Thursday, July 10, 2008


So, since we got engaged . . . Okay, I'll stop there. I was about to tell a lie.

Since well before we got engaged, I have wanted a brass quintet to play for the wedding. Through all our many hair-brained ideas and scouted locations, I imagined live brass in each of them. Almost nothing could be more extravagant, and make even a little picnic on a goat farm into an elegant and uplifting occasion.

Well, we got one! Miraculously, we can afford it.

But that's hardly half the story.

I would say I know more about modern and contemporary chamber music than the average person. Which is not saying much. I am certainly no connoisseur. Those people are crazy. But I know enough to name a half-dozen important composers I admire and pieces that move me. I have known for years that I wanted a brass quintet with the talent and flexibility to play something fresh and unexpected. No Pachelbel, no Vivaldi, no Titanic.

I thought that graduate students (or talented college students) would be ideal for this. They are hungry for opportunities to perform and make a little money, and they have a still-youthful passion for music that might broaden their palate. And, let me tell you that "contact your local college" is the most prevalent piece of advice in budget/DIY wedding guides. So, obviously people have done this with some success!

Knowing that our local "kudzu league" university has a pretty strong music program and a renowned student orchestra, I sent an email to their student president (it operates as both a curriculum and a club). He replied within a couple of days, and forwarded my request to the whole wind orchestra. I got two nibbles from individual musicians (a trombonist and a flautist, which . . . anyway), and one very promising reply from a young man leading a brass quintet of his own!

As you can imagine, I replied right away, and enthusiastically. But then - surprise, surprise - only silence for several weeks. I left messages on his cell and at his home, I sent probably six emails. Finally, we spoke.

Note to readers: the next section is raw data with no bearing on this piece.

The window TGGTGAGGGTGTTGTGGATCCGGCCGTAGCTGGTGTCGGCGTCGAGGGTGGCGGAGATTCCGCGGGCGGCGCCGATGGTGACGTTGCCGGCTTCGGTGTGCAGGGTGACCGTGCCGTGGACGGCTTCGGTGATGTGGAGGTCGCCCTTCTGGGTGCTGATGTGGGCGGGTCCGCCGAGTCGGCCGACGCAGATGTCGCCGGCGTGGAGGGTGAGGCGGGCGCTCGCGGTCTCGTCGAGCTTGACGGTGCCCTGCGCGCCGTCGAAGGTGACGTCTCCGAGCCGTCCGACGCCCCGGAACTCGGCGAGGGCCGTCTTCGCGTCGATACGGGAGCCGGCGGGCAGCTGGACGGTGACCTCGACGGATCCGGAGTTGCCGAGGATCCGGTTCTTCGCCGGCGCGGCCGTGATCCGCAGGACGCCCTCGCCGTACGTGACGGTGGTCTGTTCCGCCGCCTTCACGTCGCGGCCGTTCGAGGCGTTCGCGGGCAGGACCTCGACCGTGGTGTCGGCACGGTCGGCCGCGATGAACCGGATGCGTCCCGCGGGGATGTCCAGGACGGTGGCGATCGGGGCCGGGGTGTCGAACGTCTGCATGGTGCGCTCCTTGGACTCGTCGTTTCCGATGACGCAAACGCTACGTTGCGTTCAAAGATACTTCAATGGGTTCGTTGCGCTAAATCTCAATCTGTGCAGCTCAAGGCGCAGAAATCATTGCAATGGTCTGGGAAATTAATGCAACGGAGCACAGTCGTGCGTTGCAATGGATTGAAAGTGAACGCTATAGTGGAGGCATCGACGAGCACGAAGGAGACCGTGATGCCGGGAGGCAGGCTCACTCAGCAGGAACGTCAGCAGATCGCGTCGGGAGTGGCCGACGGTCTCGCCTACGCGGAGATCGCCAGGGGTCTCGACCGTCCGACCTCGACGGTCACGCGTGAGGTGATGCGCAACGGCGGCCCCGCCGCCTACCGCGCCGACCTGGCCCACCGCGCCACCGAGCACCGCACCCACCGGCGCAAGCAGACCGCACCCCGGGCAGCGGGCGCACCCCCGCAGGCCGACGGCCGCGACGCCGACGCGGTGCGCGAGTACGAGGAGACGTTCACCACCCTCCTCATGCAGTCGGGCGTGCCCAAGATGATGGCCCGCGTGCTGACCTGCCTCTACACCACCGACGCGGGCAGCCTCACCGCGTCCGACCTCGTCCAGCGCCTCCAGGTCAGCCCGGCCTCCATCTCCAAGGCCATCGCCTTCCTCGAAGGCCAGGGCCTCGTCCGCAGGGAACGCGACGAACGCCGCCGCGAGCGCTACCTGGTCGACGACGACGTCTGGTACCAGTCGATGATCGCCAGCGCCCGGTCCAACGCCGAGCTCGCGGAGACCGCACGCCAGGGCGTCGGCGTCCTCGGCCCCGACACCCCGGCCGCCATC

All my hopes for a cheap-yet-boundlessly-creative student ensemble were dashed.

Not only was this group of students wildly more expensive than the highest estimated price I had encountered for professionals, but they really couldn't play anything other than standard boring wedding fare. Or, more accurately, "Faire," as they also specialized in Renaissance weddings.

Finding myself back at square one, I followed up with some students who had replied to my initial request, but found silence there as well. Undoubtedly, because it's summer, they were off doing exciting things in Malawi and at various law firms.

I contacted a well-known trumpeter, recommended to me by our dear and lovely soprano vocalist (more about her later), but after a month of waiting, he replied that he would be playing another wedding that day, and that three of the five members of his ensemble would be otherwise engaged, as well.

Finally, seeing no other options - and coming to peace with a brass-less wedding - I called the music booker recommended by our caterer. As you can imagine, lacking faith in our caterer, I had avoided taking this recommendation. I assumed the booker would offer us something both expensive and uninspiring.

Oh, was I wrong.

The booker was absolutely delightful. Professional, respectful, prompt and efficient. when I told her our budget she firmly committed to find us a quintet for "a lot less," and she did. Hallelujah!